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Former Asotin and University of Idaho standout Jesse Davis (center) signed a three-year extension with the Miami Dolphins on Saturday.

Being from Asotin, Jesse Davis isn’t used to the humidity in Miami. He’s uncertain he ever will be.

Adjusting time and again — it’s just how it goes for the Dolphins’ utility man, now an NFL veteran and mainstay on the offensive line, where he’s moved about as needed. One might say it signifies his value.

Consistent comfortability simply hasn’t been in the nature of the former Panthers state champion and University of Idaho defensive tackle.

“In years past, I’ve been the swing, been able to play all kinds of different positions, but I don’t know where it came from,” said Davis of his most recent position change, from right guard to right tackle. “I think (the coaches) wanted me to solve a problem. They came in, said, ‘Hey, you’re right tackle.’ I said, ‘Well, OK,’ and that was that.

“It’s been a challenge, but it’s been fun.”

Basically, like the entirety of the 27-year-old’s past four years, which have seen him bounce around a couple of training camps before bursting back onto the NFL scene and becoming a seasoned voice in the locker room. He’d come close to dropping football and settling for a farm-equipment job in Garfield after team No. 1 — Seattle — waived him in 2015.

“It was putting my nose to the grindstone, facing failures and not letting it happen, not being OK with failing,” said Davis, who Miami grabbed as a practice-squad addition in November 2016.

For his troubles, Davis got paid Saturday. The 2015 UI grad and second-year full-blown starter in Miami’s trenches could be seen on a Dolphins social media video sporting a Vandals hat, signing a three-year extension that’ll pay him $15 million, with $8.5 million fully guaranteed.

It’s a gratifying episode in a “wild ride” of a series, which began with an initial goal, now far surpassed — just to make a practice squad.

“Then that happened, and I started to get better — working a lot with coaches — and it started becoming a reality,” Davis said. “A lot of it was luck, when you think about injuries that happen in front of you. But I got in, and I’m like, ‘Man, I can actually keep up with these guys.’

“I didn’t think I’d be able to, but it wasn’t as hard as I thought it would’ve been.”

That was in the 2017 preseason, when Miami’s offensive line was devastated by injuries and Davis climbed up the depth chart. Good thing too, because that’s also when it “started to click.”

And it’s continued to do so despite Davis’ constant shifting. In ’17, he became one of only five Dolphins ever to start at three positions on the O-line in the same season.

In 2018, he played all 920 of the season’s offensive snaps at right guard. Now, he’ll be just a few feet to the right when the Dolphins open their season at home at 10 a.m. Pacific today against Baltimore.

But the 6-foot-6, 325-pounder is all right with his role as a Swiss-Army-Knife hog. He’s been soaking in the intricacies he’s already somewhat familiar with, given his background, which includes a two-year stint as the Vandals’ strong tackle — he was a defensive tackle for two years before, but injuries forced that fateful flip.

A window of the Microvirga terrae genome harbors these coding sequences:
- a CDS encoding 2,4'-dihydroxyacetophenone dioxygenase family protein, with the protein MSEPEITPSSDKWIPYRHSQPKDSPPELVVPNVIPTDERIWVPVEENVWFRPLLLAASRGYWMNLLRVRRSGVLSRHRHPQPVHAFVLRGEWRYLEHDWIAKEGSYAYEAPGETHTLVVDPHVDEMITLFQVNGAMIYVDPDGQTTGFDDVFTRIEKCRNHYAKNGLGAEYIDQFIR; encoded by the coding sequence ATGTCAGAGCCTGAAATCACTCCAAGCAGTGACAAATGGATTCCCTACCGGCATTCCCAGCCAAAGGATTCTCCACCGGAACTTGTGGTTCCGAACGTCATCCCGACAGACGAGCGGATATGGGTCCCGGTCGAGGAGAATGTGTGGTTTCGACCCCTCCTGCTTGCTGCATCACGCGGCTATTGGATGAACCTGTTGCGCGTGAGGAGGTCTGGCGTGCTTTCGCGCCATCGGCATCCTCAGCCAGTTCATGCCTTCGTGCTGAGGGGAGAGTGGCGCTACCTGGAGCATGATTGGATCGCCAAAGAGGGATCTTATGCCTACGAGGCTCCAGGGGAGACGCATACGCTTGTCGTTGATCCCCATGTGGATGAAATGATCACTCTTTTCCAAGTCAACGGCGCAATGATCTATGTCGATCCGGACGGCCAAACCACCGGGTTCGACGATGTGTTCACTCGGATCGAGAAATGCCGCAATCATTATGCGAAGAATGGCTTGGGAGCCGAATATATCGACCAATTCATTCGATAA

“I’m playing the same side, so it’s really not that big of an issue,” he said. “It just takes lots of reps to understand the angles of the D-ends in terms of pass rush, and your technique is just gonna be a little wider.

“Gotta think you’re the guy there for a reason, so act like it, play like it. It’s a mindset thing.”

A positive outlook — and “being the good guy” — can make a world of difference. Davis said that’s what he strives for: Connecting with the youth, the higher-ups and making himself a valuable asset who learns and adjusts on the fly.

“Just be likable, be someone the organization wants around,” he said. “There wasn’t a secret recipe, it’s more so your character.”

It’s a sunnier disposition now, being cemented as a Miami pillar who some young players have sought out for advice. His worries of finding his place in the league are all but faded, and he can now hone in on technical aspects.

“Now you’re thinking, ‘I know I’m gonna make it, it’s just time to work,’” Davis said. “It’s definitely more fun to come in (to camp) that way than the other way.”

It’s worked out, but if he had advice to give to his younger self?

“Don’t get hurt; wear your knee brace,” Davis said.

During Seahawks camp, he suffered a high-ankle sprain on the same leg he’d hurt (ACL) as a junior at Idaho. He was cut afterward.

It wasn’t long before he was back, making memories on his favorite field, Miami’s Hard Rock Stadium — because of surplus jumbotrons, he can assess himself in-game — and naturally, he’ll never forget the Miami Miracle, when the Dolphins upended New England with a lateral and no time on the clock.

“We weren’t sure what the receivers were even doing. We never worked it with the skill players — they worked this special play — so we’re thinking, ‘Oh, we’re just gonna throw it down the field,’” Davis said, laughing when talking about the play’s disarray that turned to delight. “That was a super special day.”

Yet, Davis’ small-town origins remain integral. He’s married to a former Panther, Ashley (nee Proctor), and the two live a relatively quiet life with their two dogs in Fort Lauderdale. He also still credits the Asotin crew of Jim Holman, Sal Lopez and Rick Wilcox — and past UI boss Robb Akey — for “giving me my shot, pushing me to be better, helping me get through high school, get to college and get through that.

“I’m proud to be from a small town, and to have made it this far, it’s awesome,” he said. “I had to believe in myself. ... Turn my mindset into reality.”

Clark may be reached at cclark@lmtribune, on Twitter @ClarkTrib or by phone at (208) 848-2260.

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